First, what is fluorescence? It is also known as “black-light” glow; in other words, it shows up under UV (ultraviolet) wavelengths. Man-made fluorescence differs from nature’s spectacles of bioluminescence in that the latter doesn’t require external light – it is generated by an internal chemical energy in the organism. There are also examples of fluorescence occurring in nature: Syenite, also known as yooperlite or sodalite-syenite, is not a common rock, but does appear all over the world in pockets; in fact, about 15% of all minerals fluoresce. Check out this link to see where syenite can be found near you. Take a UV torch (flash light), and hunt for them at night. They look like plain rocks under normal lighting conditions, but glow under UV. There are also animals that don’t have bioluminescence, but do glow under UV lights, such as scorpions. To watch a short video about hunting along Lake Michigan for yooperlites (these start at 8:00), and see a glowing spider (19:23), click here. At 18:43, you can also see an example of phosphorescence.

Yooperlite – Credit: Reddit, uRyunysus

Phosphorescence is what we also know as “glow-in-the-dark” when it comes in a paint form. The emission of visible light persists after this substance has been exposed to a light source; it fades over time, but the light “charges” the phosphorescent material, such as stars on a child’s ceiling, and glows for a time. This is the paint you also see marking airplane’s escape routes (I hope you never need them!).

Radioluminescence is, as its ominous name implies, a result of the decaying of radioactive isotopes; when mixed with a radioluminescent phosphorous chemical, the decaying radiation particles agitate the phosphor into emitting visible light. Believe it or not, Radium paint was used for over 40 years on the faces of watches, compasses, and aircraft instruments; if you are in possession of your great-grandfather’s or grandfather’s glowing watch, you might want to reconsider that. Radium emits gamma rays… think “Incredible Hulk”. Joking aside, the reality was far grimmer: The episode of history that became known as the “Radium Girls” and the impact it had on industrial safety standards deserves an article all of its own. Shockingly, radioluminescent paint may still be used in specialised applications, such as diving watches.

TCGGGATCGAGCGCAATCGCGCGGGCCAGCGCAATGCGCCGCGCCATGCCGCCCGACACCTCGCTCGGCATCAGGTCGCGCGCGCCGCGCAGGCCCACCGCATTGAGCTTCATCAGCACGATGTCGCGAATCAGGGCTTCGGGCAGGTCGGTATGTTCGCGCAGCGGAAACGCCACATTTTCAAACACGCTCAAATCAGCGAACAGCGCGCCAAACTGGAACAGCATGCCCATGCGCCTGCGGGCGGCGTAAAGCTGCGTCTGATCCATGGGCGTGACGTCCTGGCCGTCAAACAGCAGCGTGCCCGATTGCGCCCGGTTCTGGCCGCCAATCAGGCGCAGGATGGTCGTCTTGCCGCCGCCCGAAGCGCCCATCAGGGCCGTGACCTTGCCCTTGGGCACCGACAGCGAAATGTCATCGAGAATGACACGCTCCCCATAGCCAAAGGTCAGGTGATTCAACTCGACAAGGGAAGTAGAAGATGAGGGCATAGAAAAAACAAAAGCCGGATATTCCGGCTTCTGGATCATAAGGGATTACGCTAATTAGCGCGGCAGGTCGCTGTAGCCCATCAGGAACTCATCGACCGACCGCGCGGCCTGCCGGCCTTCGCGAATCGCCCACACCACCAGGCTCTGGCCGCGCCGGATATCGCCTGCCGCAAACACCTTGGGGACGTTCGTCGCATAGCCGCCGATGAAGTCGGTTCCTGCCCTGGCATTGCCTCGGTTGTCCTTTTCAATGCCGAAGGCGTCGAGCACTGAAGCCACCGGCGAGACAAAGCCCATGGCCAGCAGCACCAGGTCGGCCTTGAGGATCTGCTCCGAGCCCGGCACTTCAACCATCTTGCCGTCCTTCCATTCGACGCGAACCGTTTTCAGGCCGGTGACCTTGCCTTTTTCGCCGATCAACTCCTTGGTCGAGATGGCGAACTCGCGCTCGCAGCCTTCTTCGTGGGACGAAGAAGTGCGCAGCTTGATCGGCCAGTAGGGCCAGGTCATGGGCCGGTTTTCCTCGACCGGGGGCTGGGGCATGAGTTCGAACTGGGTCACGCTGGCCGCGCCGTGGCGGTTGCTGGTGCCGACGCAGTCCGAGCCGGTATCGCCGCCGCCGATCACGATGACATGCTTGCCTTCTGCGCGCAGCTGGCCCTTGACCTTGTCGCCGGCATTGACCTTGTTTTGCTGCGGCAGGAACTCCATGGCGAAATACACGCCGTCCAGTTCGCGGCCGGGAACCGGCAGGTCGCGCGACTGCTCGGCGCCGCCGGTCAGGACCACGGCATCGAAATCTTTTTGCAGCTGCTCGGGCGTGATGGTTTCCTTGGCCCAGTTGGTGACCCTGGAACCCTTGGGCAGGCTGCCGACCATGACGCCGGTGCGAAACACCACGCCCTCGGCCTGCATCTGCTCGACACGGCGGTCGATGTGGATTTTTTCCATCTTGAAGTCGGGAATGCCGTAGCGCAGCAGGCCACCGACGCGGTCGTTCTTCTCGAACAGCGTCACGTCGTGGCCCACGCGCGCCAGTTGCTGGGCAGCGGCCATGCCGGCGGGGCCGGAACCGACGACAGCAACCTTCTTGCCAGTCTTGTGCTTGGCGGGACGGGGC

Radium clock. Credit: Wikimedia Commons

I hope you enjoyed this short tour through all things glowing. What do you have around your house that either glows in the dark, or emits light under a UV light? If you don’t already have a UV torch (flash light), you can buy one fairly easily online. If you’re brave enough, take a tour of your home in the dark – UV is known to show up things that have perhaps been missed in your cleaning routine; they will show you what foods you eat that fluoresce; and you’ll most likely learn a few things along the way! Have fun!

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Nature Undusted: Magnetic (Gravity) Hills

When I was growing up, I went to a place called Silver Dollar City (in Branson, Missouri) several times; it is a family amusement park with rides and various attractions. One of my favourite attractions was a house that played with your mind: It had water running up a drain, floors that tilted at different angles from room to room, and optical illusions that played with proportions and directions in your perceptions. You simply couldn’t trust what you felt or saw while in that house, and when you came out, it took a minute or two to right your bearings again.

But did you know that there are natural anomalies? Throughout the world, there are areas known as magnetic hills, magic roads or gravity hills. Due to the surrounding geography, the road or stream may appear to be going uphill, when in fact it’s going downhill; this makes water look like it’s flowing upward, or cars in neutral appear to be defying gravity by rolling uphill. It’s nothing more than an optical illusion, but such places attract visitors, the curious and the thrill-seekers.

Wikipedia has a list of over a hundred recognized places; chances are, there might be one near you.

To see the phenomena, click on this link to a short YouTube video about New Brunswick, Canada and the history of what was first known as “Fool’s Hill”.

Magnetic Hill